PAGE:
Since Ansible 2.2 you can use binary applications as modules for Ansible. This means you can write modules in languages other than Python. The downside is that the modules aren’t integrated as well as if they were written in Python with Ansiballz. The binary modules only takes the filename as an argument which is a temporary file containing the JSON data of the modules parameters.

I took the boilerplate code that Ansible had here and created a small module to generate a random password. The only parameters for the module are the password length and the type of password (alpha, numeric, alphanumeric, full). If you don’t pass any parameters, it defaults to full (numbers, letters, and symbols) and 20 characters. The way it is written right now, it won’t show a change when it generates a password. To show a change just set Response.Changed to true in your logic.

package main

import (
	"encoding/json"
	"fmt"
	"io/ioutil"
	"math/rand"
	"os"
	"time"
)

const letters = "abcdefghijklmnopqrstuvwxyzABCDEFGHIJKLMNOPQRSTUVWXYZ"
const numbers = "0123456789"
const symbols = `[email protected]#$%^&*()\/><}{[]`

type ModuleArgs struct {
	Length int
	Type   string
}

type Response struct {
	Password string `json:"password"`
	Changed  bool   `json:"changed"`
	Failed   bool   `json:"failed"`
}

func ExitJson(responseBody Response) {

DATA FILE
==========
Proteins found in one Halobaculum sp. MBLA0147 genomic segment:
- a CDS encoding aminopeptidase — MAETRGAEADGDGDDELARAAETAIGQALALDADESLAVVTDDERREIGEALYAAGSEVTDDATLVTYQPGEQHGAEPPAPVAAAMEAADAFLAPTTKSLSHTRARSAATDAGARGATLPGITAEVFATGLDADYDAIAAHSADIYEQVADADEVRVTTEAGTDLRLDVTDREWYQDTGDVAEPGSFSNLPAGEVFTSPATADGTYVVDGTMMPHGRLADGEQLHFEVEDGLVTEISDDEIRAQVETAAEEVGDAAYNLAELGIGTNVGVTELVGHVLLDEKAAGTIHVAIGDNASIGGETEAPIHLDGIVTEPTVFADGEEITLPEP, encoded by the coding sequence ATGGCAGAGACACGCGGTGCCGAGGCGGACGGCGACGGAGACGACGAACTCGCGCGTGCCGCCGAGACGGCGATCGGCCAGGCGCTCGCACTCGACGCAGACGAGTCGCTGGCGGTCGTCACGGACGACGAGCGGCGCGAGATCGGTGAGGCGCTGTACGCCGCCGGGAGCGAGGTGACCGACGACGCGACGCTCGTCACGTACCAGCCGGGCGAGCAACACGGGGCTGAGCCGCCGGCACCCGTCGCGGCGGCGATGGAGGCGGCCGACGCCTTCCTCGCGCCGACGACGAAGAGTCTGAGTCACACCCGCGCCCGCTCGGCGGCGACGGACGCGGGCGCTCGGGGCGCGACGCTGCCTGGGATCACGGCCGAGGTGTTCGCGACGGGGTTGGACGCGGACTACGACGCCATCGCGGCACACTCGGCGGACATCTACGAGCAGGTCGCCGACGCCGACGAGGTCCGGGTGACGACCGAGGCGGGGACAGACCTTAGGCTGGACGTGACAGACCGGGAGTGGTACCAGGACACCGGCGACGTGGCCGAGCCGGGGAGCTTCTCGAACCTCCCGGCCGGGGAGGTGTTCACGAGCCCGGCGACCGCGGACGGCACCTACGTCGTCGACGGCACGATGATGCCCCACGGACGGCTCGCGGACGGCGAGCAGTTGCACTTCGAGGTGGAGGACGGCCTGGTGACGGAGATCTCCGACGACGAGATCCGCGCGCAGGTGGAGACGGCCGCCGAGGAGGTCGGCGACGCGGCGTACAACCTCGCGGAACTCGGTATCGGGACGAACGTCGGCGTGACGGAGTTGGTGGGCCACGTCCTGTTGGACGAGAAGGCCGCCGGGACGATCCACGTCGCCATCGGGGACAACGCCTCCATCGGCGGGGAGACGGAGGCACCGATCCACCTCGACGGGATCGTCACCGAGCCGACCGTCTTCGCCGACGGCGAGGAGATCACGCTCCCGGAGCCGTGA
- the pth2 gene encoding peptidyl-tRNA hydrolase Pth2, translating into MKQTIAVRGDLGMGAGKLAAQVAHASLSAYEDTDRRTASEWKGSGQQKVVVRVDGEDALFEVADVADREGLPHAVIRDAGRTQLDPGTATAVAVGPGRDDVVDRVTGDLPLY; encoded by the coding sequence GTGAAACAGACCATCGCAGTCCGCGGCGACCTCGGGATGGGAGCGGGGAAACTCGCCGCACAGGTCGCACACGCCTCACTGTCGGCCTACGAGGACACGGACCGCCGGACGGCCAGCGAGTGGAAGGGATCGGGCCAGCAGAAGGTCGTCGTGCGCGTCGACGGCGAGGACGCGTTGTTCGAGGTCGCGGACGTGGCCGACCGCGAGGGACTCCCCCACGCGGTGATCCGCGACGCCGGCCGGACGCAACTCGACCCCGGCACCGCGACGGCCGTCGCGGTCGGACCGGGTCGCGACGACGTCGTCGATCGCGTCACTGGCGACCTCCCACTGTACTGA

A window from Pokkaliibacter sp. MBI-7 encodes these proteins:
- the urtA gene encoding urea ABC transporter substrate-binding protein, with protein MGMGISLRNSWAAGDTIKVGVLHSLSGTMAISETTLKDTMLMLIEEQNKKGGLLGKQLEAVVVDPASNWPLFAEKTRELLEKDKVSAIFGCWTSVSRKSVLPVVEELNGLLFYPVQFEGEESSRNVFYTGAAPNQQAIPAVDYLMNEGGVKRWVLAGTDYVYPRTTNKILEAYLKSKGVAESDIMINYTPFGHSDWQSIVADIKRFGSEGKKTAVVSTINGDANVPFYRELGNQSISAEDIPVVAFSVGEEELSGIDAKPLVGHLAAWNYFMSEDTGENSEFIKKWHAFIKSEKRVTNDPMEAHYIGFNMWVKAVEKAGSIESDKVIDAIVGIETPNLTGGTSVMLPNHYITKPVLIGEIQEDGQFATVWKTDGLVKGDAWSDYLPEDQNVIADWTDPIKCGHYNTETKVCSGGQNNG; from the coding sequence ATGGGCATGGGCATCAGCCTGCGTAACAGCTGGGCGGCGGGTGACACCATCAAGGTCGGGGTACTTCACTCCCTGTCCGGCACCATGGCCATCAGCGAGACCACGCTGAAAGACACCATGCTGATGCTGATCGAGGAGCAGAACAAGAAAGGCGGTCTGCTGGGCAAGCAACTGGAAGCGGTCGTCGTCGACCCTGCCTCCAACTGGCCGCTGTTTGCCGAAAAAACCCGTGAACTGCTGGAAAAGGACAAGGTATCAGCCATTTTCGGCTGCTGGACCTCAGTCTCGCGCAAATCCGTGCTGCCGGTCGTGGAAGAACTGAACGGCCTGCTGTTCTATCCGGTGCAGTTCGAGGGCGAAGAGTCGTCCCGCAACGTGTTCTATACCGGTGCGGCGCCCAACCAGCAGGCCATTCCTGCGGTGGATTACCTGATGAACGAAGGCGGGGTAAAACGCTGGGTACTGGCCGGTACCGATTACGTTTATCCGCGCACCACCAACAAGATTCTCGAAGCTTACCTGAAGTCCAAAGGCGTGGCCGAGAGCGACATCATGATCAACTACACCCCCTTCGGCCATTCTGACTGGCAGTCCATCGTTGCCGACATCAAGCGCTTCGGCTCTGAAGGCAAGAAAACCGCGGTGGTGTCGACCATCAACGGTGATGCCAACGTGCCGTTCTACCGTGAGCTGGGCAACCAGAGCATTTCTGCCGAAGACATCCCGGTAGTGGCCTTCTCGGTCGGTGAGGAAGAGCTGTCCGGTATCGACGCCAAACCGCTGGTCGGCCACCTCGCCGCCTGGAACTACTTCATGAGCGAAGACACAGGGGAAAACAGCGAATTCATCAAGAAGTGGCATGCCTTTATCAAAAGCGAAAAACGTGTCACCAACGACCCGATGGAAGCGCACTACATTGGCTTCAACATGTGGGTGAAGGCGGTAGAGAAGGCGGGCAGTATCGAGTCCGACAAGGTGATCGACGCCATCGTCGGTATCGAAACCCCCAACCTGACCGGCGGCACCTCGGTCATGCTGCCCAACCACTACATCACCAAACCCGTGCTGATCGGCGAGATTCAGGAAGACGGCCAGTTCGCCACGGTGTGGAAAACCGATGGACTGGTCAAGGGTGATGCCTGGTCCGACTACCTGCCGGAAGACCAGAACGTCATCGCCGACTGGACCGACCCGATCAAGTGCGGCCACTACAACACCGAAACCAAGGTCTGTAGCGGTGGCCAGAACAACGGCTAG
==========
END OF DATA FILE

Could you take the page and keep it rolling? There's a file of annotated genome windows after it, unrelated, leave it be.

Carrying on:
returnResponse(responseBody)
}

func FailJson(responseBody Response) {
	responseBody.Failed = true
	returnResponse(responseBody)
}

func returnResponse(responseBody Response) {
	var response []byte
	var err error
	response, err = json.Marshal(responseBody)
	if err != nil {
		response, _ = json.Marshal(Response{Password: "Invalid response object"})
	}
	fmt.Println(string(response))
	if responseBody.Failed {
		os.Exit(1)
	} else {
		os.Exit(0)
	}
}

func GeneratePassword(l int, s string) string {
	data := make([]byte, l)
	var characters string
	switch s {
	case "full":
		characters = letters + numbers + symbols
	case "alpha":
		characters = letters
	case "numeric":
		characters = numbers
	case "alphanumeric":
		characters = letters + numbers
	}

	n := len(characters)

	for i := range data {
		data[i] = characters[rand.Intn(n)]
	}

	return string(data)
}

func main() {
	var response Response

	rand.Seed(time.Now().UTC().UnixNano())

	if len(os.Args) != 2 {
		response.Password = "No argument file provided"
		FailJson(response)
	}

	argsFile := os.Args[1]

	text, err := ioutil.ReadFile(argsFile)
	if err != nil {
		response.Password = "Could not read configuration file: " + argsFile
		FailJson(response)
	}

	var moduleArgs ModuleArgs
	err = json.Unmarshal(text, &moduleArgs)
	if err != nil {
		response.Password = "Configuration file not valid JSON: " + argsFile
		FailJson(response)
	}

	var length = 20
	if moduleArgs.Length != 0 {
		length = moduleArgs.Length
	}

	var style = "full"
	if moduleArgs.Type != "" {
		style = moduleArgs.Type
	}

	password := GeneratePassword(length, style)

	response.Password = password
	ExitJson(response)
}

From here you can just go build random.go and put the executable in the libraries directory that you’ve defined. Then you just call the module like normal:

module-test
  • playbook
  • output
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- name: Generate Password
  hosts: localhost

  tasks:
    - name: Generate random pass
      random:
        length: 125
        type: full
      register: password

    - name: Print password
      debug:
        var: password.password